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How to sleep after shoulder surgery: Managing shoulder pain and sleep

Learning how to sleep after shoulder surgery can be a complex process. Read on to get the knowledge about sleeping after shoulder surgery and how to sleep with shoulder pain.

If you’re used to sleeping in a certain position (such as on the arm where you just had surgery) it can be difficult to adapt to something new. At the same time, you’re dealing with the pain and discomfort associated with recovery from a significant surgical procedure.

Mastering sleeping after shoulder surgery is crucial because it helps to accelerate the healing process. Your body needs sleep to repair skin, bone, and tissue. What’s more, sleep deprivation can often make your experience of pain and discomfort even worse. 

Let’s take a look at some of the best tips for sleeping after shoulder surgery and dealing with the common issue of shoulder pain. 

How to sleep after shoulder surgery: Types of shoulder surgery

The shoulders are an important part of the body, responsible for enabling all kinds of movement. However, like anything else, they can be subject to a host of problems, often associated with your joints, muscles, and bones. 

The kind of shoulder surgery you get could have an impact on the methods you use to get a good night’s sleep. Let’s take a look at some of the most common types of shoulder surgery:

Rotator cuff surgery
Damage to the rotator cuff muscles and tendons represents some of the most common causes of shoulder injury. Rotator cuff surgery often involves either trimming or smoothing your shoulder tendon or reattaching the tendon to the arm bone. You can often simplify rotator cuff sling sleeping by keeping your body in a mostly upright position. For instance, using a recliner instead of a bed might be a good option. 

Open surgical repair
This form of surgery is often conducted when the head of the humerus bone in the shoulder is treated with the assistance of an incision into the shoulder. Open surgery will require a decent amount of time to heal and may involve sleeping with a sling. You’ll need to avoid allowing your shoulder to rub against your mattress or pillow here, as this can cause increased pain and discomfort. 

Arthroscopy
Sleeping after shoulder arthroscopy can be a little easier than sleeping following open shoulder surgery, because the surgical procedure isn’t as invasive. Instead, a thin device is inserted into an incision on the shoulder to assist with fixing injuries like fractures, and shoulder dislocation. You may need to sleep with a sling after this form of surgery and should avoid placing pressure on your shoulder.

Acromioclavicular joint surgery
This is the surgical procedure used to repair damage to the joint between the collar bone and shoulder. After this kind of surgery, it’s usually a good idea to sleep on your back, or on the opposite shoulder to where you had the surgery. 

Your doctor will prescribe regular pain killers for you after most other kinds of shoulder surgery. Unless told otherwise, you should try and take a dose close to your bedtime, to get the maximum effect during the night.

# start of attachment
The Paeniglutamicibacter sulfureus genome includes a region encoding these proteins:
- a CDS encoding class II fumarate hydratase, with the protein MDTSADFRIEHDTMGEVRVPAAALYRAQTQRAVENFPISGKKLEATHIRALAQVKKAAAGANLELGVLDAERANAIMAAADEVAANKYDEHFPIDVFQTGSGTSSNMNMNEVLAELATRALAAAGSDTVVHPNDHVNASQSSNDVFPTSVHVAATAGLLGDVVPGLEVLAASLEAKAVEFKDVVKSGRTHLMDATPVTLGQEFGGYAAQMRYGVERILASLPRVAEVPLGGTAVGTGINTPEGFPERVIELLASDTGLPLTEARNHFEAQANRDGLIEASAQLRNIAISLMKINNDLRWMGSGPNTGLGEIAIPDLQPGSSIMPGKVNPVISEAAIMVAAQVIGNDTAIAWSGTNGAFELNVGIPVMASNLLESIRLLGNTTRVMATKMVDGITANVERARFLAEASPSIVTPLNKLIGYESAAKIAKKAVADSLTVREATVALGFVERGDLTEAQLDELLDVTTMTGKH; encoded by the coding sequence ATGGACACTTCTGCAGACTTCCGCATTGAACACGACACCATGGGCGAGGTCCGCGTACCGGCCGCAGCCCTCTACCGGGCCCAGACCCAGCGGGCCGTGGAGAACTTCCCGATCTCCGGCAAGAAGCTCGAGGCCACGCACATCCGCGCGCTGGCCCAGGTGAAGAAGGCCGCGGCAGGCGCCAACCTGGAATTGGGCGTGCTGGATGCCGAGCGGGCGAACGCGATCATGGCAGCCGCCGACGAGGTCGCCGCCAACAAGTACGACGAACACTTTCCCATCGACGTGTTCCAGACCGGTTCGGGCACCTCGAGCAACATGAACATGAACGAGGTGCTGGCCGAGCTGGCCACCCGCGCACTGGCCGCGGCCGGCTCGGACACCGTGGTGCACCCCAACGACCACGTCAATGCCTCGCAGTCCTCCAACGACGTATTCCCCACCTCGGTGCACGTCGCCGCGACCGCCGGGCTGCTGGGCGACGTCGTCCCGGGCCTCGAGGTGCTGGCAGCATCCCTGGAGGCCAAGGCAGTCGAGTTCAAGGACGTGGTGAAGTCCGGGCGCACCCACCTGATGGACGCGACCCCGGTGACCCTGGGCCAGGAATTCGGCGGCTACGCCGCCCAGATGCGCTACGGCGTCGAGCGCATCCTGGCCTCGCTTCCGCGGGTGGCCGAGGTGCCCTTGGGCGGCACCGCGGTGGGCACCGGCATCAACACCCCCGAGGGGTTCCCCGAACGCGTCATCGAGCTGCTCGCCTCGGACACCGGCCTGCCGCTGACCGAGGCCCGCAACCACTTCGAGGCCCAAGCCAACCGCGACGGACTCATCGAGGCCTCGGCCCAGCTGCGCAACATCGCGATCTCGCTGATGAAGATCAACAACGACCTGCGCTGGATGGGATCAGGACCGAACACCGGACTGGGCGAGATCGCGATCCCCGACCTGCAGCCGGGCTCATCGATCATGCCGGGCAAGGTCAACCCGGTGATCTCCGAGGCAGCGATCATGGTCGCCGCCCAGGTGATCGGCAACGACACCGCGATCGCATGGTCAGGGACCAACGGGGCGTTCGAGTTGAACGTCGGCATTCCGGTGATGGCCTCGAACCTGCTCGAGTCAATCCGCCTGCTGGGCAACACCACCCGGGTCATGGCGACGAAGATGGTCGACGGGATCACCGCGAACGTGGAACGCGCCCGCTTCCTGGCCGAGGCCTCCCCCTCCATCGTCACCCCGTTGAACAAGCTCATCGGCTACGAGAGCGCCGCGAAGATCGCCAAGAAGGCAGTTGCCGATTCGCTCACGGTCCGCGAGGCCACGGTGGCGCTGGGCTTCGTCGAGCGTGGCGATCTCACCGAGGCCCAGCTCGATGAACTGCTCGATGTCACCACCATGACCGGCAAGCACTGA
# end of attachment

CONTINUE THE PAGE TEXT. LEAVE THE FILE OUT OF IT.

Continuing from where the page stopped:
Tips for sleeping after shoulder surgery

Figuring out how to sleep comfortably after shoulder surgery isn’t easy. When we sleep, it’s normal to move a hand under a pillow and roll naturally from one side to another. This can place unfortunate pressure on your shoulder. 

If you sleep on a mattress which doesn’t provide the right level of support, this can also make the pain worse. Often, you’ll need to do a little experimentation to figure out how to sleep with shoulder pain after surgery, but the following tips can help:

Sleep in a recliner, or reclined position after shoulder surgery

If possible, sleep in a recliner or in a reclined position for the first few weeks following your surgery. If you don’t have a recliner chair, you can consider using wedge pillows. A number of pillows stacked on top of each other can also keep you positioned at the right angle. 

Sleeping in a reclined position will reduce shoulder pain by minimizing pressure on the shoulder joint. This makes this form of sleeping particularly valuable following rotator cuff surgery and other surgical procedures involving your joints. 

As the stiffness and pain in your shoulder begins to diminish over time, you can gradually ease yourself further down into a flat position for sleep. Eventually, you may be able to sleep on your shoulder, if it feels comfortable.

Take steps for pain relief after shoulder surgery

Sleeping with any kind of pain is extremely difficult. Choosing the right position for sleep after shoulder surgery is important, but you’ll also need to reduce your pain as much as possible. Your doctor should provide you with some medication, you can use to minimize pain and inflammation.

Make sure you take your pain relief regularly throughout the day, not just when you need it most at night. This can help to form a foundation for better sleep. Applying an ice pack or cold compress to your injured shoulder when it feels particularly uncomfortable, can be helpful too.

Before going to bed, numbing your shoulder slightly with an ice pack could be a good way to give you some relief – just enough to fall asleep. Apply the ice pack to your shoulder when you’re settling down to sleep. Remember not to apply ice directly to your skin. The cold pack should be wrapped in something soft, like a thin towel. 

Sleeping with a sling after shoulder surgery